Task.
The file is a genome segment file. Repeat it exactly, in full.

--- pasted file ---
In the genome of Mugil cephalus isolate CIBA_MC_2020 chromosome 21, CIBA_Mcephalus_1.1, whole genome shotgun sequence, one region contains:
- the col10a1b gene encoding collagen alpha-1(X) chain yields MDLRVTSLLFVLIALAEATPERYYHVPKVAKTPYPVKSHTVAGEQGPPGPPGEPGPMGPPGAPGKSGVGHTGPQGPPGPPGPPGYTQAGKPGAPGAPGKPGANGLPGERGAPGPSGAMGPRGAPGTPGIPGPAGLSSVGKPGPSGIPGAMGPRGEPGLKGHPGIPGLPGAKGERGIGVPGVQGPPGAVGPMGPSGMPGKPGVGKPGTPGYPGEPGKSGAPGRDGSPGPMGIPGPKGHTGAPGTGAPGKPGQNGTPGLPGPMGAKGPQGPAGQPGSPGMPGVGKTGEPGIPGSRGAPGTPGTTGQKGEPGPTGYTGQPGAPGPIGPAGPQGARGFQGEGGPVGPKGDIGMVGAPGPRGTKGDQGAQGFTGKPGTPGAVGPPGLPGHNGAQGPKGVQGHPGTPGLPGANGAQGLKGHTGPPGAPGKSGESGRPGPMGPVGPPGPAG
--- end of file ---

In the genome of Mugil cephalus isolate CIBA_MC_2020 chromosome 21, CIBA_Mcephalus_1.1, whole genome shotgun sequence, one region contains:
- the col10a1b gene encoding collagen alpha-1(X) chain yields MDLRVTSLLFVLIALAEATPERYYHVPKVAKTPYPVKSHTVAGEQGPPGPPGEPGPMGPPGAPGKSGVGHTGPQGPPGPPGPPGYTQAGKPGAPGAPGKPGANGLPGERGAPGPSGAMGPRGAPGTPGIPGPAGLSSVGKPGPSGIPGAMGPRGEPGLKGHPGIPGLPGAKGERGIGVPGVQGPPGAVGPMGPSGMPGKPGVGKPGTPGYPGEPGKSGAPGRDGSPGPMGIPGPKGHTGAPGTGAPGKPGQNGTPGLPGPMGAKGPQGPAGQPGSPGMPGVGKTGEPGIPGSRGAPGTPGTTGQKGEPGPTGYTGQPGAPGPIGPAGPQGARGFQGEGGPVGPKGDIGMVGAPGPRGTKGDQGAQGFTGKPGTPGAVGPPGLPGHNGAQGPKGVQGHPGTPGLPGANGAQGLKGHTGPPGAPGKSGESGRPGPMGPVGPPGPAG